Salvage Magazine #9: That Hideous Strength

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Salvage is a bi-annual journal of revolutionary arts and letters.

Salvage is written by and for the desolated Left, by and for those sick of capitalism and its planetary death-drive, implacably opposed to the fascist reflux and all ‘national’ solutions to our crisis, committed to radical change, guarded against the encroachments of ‘woke’ capitalism and its sadistic dramaphagy, and impatient with the Left’s bad faith and bullshit.

Salvage has earned its pessimism. There is much to be pessimistic about. Fascist politics have not enjoyed a better climate since 1945. The climate crisis is under way and bringing with it yet further fecund material for a reconstituted far-right. The organisation and militancy of the working-class continues to fray, as does the revolutionary tradition. Hope is still precious; it must still be rationed.

Yet, having yearned for our pessimism to be proved wrong, and been giddied by Evental shifts which allow for habitable outcomes to be war-gamed, Salvage is tentatively open to a more generous ration of hope.

Salvage, recognising that the catastrophe is already upon us, and that the decisive struggle is over what to do with the remains, is for a communism of the ruins.

Salvage is committed to publishing the best radical essays, poems, art and fiction without sectarian, stylistic or formal constraint. Salvage requires only that they cleave to liberation.

Salvage was founded in 2015 by Jamie Allinson, Charlotte Bence, Magpie Corvid, China Miéville, Richard Seymour and Rosie Warren.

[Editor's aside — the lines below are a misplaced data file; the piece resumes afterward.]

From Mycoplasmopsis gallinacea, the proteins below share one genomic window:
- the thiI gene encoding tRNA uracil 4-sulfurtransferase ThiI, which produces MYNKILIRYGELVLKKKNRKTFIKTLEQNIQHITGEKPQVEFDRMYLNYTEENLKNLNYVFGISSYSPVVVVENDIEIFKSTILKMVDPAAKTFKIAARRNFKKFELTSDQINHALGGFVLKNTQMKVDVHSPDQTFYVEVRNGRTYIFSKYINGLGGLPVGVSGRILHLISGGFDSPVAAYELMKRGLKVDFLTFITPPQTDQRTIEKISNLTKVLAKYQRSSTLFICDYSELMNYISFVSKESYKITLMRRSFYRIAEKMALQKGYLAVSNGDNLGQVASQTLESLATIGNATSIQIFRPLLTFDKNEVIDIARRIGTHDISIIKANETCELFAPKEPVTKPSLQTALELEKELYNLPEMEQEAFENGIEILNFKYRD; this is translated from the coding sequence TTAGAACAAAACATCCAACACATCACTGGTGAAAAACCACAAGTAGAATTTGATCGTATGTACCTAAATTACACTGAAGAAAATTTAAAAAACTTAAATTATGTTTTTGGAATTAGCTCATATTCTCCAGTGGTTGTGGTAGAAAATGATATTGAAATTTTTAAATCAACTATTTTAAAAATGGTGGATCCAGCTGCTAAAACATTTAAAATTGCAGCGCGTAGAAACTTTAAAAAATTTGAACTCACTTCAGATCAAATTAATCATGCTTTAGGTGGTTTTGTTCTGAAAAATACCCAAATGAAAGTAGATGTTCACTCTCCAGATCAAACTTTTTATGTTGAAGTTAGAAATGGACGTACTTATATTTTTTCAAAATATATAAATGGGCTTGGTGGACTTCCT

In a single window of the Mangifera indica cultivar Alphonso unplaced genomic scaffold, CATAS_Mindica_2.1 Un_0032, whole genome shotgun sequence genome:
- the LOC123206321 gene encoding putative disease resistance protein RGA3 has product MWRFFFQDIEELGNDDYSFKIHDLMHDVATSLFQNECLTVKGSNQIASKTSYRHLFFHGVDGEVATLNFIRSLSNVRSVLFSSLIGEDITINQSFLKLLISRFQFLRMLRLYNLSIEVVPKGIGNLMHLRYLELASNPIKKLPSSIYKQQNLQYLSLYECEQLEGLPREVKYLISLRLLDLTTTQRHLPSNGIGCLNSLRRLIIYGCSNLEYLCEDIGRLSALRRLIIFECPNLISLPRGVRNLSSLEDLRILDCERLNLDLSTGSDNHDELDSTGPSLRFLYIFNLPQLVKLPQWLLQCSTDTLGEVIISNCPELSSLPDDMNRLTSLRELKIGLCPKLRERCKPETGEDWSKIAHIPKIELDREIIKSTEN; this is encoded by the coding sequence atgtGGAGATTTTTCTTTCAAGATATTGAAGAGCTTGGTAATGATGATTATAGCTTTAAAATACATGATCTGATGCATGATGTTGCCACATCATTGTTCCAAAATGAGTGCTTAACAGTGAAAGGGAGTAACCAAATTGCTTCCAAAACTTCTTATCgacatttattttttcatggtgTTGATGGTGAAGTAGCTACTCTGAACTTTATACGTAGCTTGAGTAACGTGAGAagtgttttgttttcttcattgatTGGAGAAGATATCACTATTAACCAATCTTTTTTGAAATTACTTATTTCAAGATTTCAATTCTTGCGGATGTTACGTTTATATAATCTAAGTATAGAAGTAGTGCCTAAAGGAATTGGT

Perspectives 9: That Hideous Strength
by Salvage Editorial Collective
Here then is where we are. Amid pestilence and decline and decline-disavowal, in the early days of a new dispensation.

Stand Back
by Tessa McWatt
We who live owe the dead a debt, to keep them unquiet, not to let an instant’s peace descend on the plantation. Light it up.

Extract from Daddy Poem
by Helen Charman
Poem. From Daddy Poem (2019), published by Spam Zine.

Selected Works
by Stephanie Monohan
Art.

Acting as if One if Already Free: David Graeber’s Political Economy and the Strategic Impasse of the Left
by James Meadway
Out of radical grief might come reflection. Honouring the lost by learning a lesson, by seeing beyond the horizon of the state.

Extract from Daddy Poem
by Helen Charman
Poem. From Daddy Poem (2019), published by Spam Zine.

On Natural and Femme Excess
by Judy Thorne
What and who would we be to accept enough? What will do will never do, and too much should be a minimum.

Great Griefs: Notes on the US Election
by Benjamin Kunkel
Bidenfreude: relief absent the slightest joy. How better to make use of it than to consider what the fuck happened?

Extract from Worry Work
by Helen Charman
Poem. From Worry Work (2020), published by Earthbound Press.

So Much for Radical Pedagogy: In Conversation with Helen Charman
by Helen Charman & Caitlín Doherty
Radical difficulty, the political power of necessary embarrassment, working-class life, dignity and poetry.

The Anarchist in the Network
by Ben Davis
How do we solve a problem like the online? What is that problem? What are the politics of the problem of the actually-existing digital?

Destroying the Means of Planetary Destruction: In Conversation with Andreas Malm
by Andreas Malm & Richard Seymour
In urgent times comes the urgent necessity of new hedonism, and of inflicting losses on our enemies, of revelling in certain fires.

Extract from In the Pleasure Dairy
by Helen Charman
Poem. From In the Pleasure Dairy (2020), published by Sad Press.

Scotland After Covid-19
by James Foley
On relative merits of relative ruling-class competence to the north.

Extract from In the Pleasure Dairy
by Helen Charman
Poem. From In the Pleasure Dairy (2020), published by Sad Press.

Uncanny Valleys: Notes on the Future of Los Angeles
by Alexander Billet
It happened, and it happened here.

The Lycanthropes
by Davinia Hamilton
Fiction.

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